As for a DW/GL hybrid? I don't see it happening and would probably be afraid of it if it did. Guess I miss the good ol' days when you could produce a web page without searching through countless toolbars, buttons and help files. I still have my CS2 GoLive which I lovingly refer to now and then when I want to make a simple change and can do so without the wasted time and frustration the DW tends to inflict on me.
I got this forum kind of late but I want let you know that I still using Golive CS for my personal site. I like better few things than Dreamweaver. I thought that I needed to learn more about dreamwever when I started, but then I realize that Golive makes my live much more easier that Dreamweaver to get the same result in terms of control and website management. So people “keep Golive Alive”.
It's nice to see more responses. And I'm grateful I still have my old copy of GoLive CS2, and that it still works with Snow Leopard on the Mac. But we all know that no matter what a great tool GL was for managing and building websites, it has met it's demise.
I have slowly begun rebuilding my client sites in Dreamweaver. I find that it definitely is more time consuming to accomplish the same tasks in DW as in GL, but it is what it is. It takes a different mindset to work in DW. I am learning to adapt to that mindset. The main thing today is that we learn to build sites that are compliant with current web standards.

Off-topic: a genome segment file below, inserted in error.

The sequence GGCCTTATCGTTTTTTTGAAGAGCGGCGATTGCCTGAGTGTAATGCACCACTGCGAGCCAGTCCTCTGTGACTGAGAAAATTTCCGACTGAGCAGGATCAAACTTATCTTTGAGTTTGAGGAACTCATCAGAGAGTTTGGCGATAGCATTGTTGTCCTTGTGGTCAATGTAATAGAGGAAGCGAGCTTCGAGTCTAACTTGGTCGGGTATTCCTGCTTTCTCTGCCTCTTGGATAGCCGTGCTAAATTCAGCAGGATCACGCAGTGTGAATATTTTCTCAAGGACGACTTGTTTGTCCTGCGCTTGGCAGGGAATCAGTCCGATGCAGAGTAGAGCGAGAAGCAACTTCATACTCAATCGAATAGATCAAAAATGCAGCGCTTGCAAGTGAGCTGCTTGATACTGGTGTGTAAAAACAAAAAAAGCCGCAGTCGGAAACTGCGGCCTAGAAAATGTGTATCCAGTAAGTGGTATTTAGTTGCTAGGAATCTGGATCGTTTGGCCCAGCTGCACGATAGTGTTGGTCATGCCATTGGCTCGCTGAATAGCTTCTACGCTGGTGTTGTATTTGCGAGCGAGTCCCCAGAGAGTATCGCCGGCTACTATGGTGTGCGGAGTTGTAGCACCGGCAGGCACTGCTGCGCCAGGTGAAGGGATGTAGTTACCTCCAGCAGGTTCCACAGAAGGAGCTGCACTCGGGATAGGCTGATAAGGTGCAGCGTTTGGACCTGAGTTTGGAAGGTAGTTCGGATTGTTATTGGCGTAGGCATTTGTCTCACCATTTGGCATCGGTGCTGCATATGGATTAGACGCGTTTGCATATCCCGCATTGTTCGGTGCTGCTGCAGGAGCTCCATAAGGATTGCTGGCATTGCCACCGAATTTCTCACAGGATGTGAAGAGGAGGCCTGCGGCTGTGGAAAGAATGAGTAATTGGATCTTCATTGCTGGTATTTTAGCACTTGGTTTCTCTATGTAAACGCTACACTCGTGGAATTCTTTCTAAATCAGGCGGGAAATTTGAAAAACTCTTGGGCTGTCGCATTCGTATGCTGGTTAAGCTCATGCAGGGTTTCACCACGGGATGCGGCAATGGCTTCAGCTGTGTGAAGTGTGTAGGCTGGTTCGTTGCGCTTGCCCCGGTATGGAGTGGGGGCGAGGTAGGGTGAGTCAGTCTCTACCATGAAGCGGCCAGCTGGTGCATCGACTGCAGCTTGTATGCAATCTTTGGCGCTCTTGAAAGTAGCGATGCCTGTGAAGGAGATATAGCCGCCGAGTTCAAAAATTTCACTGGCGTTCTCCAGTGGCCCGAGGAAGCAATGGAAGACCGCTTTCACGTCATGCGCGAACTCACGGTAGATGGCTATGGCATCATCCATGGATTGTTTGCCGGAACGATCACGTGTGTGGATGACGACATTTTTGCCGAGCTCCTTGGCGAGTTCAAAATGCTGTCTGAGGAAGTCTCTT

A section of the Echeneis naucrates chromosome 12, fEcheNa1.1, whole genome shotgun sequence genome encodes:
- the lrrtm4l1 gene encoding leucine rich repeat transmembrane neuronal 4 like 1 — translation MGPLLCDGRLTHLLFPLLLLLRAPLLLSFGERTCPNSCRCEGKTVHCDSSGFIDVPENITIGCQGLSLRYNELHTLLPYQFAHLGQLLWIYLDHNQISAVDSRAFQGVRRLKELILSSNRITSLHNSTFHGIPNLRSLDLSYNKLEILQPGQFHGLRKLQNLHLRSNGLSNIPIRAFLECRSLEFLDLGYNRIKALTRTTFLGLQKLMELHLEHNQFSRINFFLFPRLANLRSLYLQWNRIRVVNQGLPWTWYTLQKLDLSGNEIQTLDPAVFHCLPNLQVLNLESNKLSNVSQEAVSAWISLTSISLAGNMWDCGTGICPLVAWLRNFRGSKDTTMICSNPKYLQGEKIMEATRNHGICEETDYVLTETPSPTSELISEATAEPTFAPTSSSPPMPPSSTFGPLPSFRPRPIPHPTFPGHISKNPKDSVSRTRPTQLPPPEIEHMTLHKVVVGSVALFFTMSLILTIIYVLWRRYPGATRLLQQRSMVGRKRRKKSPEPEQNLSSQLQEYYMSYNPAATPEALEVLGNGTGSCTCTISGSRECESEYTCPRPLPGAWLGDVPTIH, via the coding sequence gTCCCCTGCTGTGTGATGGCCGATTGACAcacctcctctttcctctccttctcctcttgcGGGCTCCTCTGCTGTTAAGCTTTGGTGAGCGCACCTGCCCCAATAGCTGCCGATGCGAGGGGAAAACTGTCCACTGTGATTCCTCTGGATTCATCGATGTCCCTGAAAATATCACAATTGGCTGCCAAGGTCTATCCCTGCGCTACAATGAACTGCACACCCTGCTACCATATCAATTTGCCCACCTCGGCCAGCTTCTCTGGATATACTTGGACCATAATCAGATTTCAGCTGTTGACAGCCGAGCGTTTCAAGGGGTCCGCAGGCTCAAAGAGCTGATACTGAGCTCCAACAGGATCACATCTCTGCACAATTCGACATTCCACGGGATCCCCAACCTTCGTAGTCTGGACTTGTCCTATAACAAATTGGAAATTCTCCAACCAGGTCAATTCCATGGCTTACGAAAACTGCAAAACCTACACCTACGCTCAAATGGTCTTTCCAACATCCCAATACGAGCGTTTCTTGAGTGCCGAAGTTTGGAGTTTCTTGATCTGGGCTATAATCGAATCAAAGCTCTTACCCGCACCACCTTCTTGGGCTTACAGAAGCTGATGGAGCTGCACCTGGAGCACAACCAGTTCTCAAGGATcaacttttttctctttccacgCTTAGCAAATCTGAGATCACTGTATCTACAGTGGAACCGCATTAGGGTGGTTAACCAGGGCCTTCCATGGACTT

My vote would be a big YES, I would really like to see Adobe Revive GoLive. I tryed DreamWeaver when it first came out, and that was only because I "had" to at that time. After I was done shuffling stuff around, I rebuilt the sites in GoLive, and until the last couple days I have had no problem with GoLive.
I don't want to use DreamWeaver, or any other program out on the shevles for editing my sites. I want to use GoLive.
Yes I know most likely this is a waste of time stating my little opion. (But you never know, I can keep wishing)
Thanks for starting this thread, if anything, I get to see I'm not alone in wanting to see GoLive brought back to Life.
YES to a resurrected GoLive.
NO to Marian Driscoll (who apparently needs to see her name in someone else’s thread a bazillion times....sheeeeeeeeesh).
Thanks to the OP for starting this thread. Rarely is something worthwhile accomplished without first beginning in engaged, enthusiastic conversation. Kudos to Linda for giving it a shot (regardless of which way this plays out). Can’t hurt, right?